Tyson's Vegas sideshow

Heavyweight game: Former champions cash in while a fall-guy picks up the pieces and domestic glory visits the seaside: Harry Mullan says that the main event on Saturday will be the Bowe v Holyfield rematch
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The Independent Online
ONE of the least enjoyable aspects of covering a big fight in a Las Vegas casino is getting out of the place afterwards: you have to inch and shuffle your way through wall-to-wall celebrity spotters, pickpockets and lowlifes. Last time I did it, after Mike Tyson's 89-second encounter with Peter McNeeley, it took me 40 minutes to reach the door. It was one of those occasions when I would gladly have traded my future happiness for just three minutes with a flame-thrower. That night I was motivated by nothing more than an acute need for a quiet restaurant and a bottle of red, but the homicidal rage which will descend on the hacks who must battle through the crush at the MGM Grand on Saturday night when Tyson returns for his next fight, against Buster Mathis Jnr, will be inspired by purer and more professional considerations.

Just over an hour after Tyson disposes of Mathis, Riddick Bowe and Evander Holyfield will renew their classic rivalry at Caesars Palace, a 20-minute jog down the road. Traffic does not move on the Strip on an ordinary Saturday night, never mind a show-stopper like this week's, so cabs are out of the question. Instead, the tourists and fight fans can enjoy the unusual spectacle of some of the game's biggest bylines wheezing their perspiring way down Las Vegas Boulevard, clearing their path with a swinging laptop. As an illustration of the craziness of modern heavyweight boxing, it will serve. What other sport would schedule - or permit - two such big events for the same evening in the same town just to satisfy the egos and the jealousies of rival promoters and TV companies?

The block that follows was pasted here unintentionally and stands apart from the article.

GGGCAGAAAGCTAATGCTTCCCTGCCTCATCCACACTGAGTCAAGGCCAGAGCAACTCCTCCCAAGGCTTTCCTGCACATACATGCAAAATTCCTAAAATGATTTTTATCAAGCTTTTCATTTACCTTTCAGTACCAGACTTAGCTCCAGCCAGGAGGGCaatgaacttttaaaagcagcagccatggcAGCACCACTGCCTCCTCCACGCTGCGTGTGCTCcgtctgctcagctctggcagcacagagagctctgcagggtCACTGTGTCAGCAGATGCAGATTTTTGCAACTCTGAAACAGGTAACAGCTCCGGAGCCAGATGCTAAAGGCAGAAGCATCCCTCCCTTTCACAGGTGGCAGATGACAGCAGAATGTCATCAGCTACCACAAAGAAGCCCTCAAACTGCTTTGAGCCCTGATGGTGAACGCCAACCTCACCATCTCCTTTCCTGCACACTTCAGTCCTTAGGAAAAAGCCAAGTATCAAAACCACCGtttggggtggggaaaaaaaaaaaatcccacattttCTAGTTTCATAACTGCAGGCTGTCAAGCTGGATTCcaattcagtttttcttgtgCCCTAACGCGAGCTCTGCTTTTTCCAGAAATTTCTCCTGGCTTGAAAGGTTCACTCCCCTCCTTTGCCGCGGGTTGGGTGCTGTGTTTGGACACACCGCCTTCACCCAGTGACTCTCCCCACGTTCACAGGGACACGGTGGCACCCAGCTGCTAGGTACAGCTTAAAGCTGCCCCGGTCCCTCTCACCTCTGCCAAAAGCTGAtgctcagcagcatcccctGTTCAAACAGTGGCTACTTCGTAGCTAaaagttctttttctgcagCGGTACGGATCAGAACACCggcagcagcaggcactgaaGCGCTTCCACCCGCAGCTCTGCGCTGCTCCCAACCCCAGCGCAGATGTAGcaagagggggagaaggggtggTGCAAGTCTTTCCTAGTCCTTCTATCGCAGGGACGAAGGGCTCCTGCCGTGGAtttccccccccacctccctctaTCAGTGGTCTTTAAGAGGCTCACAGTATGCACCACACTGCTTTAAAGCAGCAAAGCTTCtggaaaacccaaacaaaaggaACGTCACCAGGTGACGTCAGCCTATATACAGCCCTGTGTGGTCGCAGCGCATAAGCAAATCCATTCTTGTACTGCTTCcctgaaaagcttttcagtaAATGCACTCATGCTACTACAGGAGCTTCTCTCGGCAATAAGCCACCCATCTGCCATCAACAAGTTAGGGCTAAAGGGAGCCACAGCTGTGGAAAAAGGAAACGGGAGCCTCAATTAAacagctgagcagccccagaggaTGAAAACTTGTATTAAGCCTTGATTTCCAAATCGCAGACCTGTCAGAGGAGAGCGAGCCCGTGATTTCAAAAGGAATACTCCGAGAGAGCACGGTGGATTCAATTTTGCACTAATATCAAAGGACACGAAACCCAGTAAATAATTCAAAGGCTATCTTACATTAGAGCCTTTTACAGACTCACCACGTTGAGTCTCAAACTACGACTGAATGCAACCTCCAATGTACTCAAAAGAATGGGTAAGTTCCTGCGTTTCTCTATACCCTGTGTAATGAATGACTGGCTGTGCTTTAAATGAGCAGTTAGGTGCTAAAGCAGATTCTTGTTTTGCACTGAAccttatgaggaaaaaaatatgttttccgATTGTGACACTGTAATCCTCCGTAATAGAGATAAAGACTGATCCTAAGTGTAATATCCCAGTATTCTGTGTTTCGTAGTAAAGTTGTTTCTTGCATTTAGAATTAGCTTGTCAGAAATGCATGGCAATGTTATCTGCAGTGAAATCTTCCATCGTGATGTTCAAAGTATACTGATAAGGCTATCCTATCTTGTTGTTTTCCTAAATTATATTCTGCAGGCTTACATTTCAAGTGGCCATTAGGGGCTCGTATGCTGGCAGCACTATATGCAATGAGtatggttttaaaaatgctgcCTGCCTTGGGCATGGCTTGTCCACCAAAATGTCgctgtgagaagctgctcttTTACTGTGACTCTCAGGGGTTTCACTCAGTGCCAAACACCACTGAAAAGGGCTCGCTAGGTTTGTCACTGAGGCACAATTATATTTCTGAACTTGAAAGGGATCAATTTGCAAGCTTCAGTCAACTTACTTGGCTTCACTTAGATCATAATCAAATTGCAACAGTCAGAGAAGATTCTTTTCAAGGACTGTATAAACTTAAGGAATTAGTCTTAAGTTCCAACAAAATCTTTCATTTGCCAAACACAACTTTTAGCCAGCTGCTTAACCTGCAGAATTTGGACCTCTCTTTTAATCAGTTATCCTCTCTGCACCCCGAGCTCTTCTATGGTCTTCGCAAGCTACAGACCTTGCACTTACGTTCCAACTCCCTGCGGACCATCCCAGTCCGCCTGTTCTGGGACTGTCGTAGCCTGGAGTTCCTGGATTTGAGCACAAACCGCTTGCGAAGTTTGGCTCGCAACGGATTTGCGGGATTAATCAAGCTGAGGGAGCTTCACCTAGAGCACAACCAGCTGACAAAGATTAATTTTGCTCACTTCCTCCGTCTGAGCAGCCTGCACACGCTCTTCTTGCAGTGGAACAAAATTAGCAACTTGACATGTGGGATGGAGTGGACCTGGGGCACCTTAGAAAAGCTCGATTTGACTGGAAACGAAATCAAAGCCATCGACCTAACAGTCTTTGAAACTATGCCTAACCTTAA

But given that boxing does not even have an agreed heavyweight champion, common sense in other areas is too much to expect. George Foreman, the last linear title- holder, has been stripped of or relinquished every version of the championship except that of the World Boxing Union, an organisation run from a village in Norfolk. He talks of fighting again, but his marketability was severely dented by his poor showing in his last fight,when he was awarded one of those peculiar Las Vegas decisions over the German trier Axel Schultz.

He gave up the IBF title rather than face Schultz in a rematch, so Schultz will now contest the vacancy with the equally obscure South African Frans Botha. They probably care passionately in Germany about the outcome, but I doubt if the Vegas sports books will even quote odds. The position with the WBO belt is even more absurd. Bowe won it from Britain's Herbie Hide in March, but when Holyfield announced that he did not want to fight for a WBO title, Bowe obligingly relinquished it. Now he has apparently had second thoughts and asked for his belt back, although the fight at Caesars will be billed merely as a "special attraction" rather than a championship.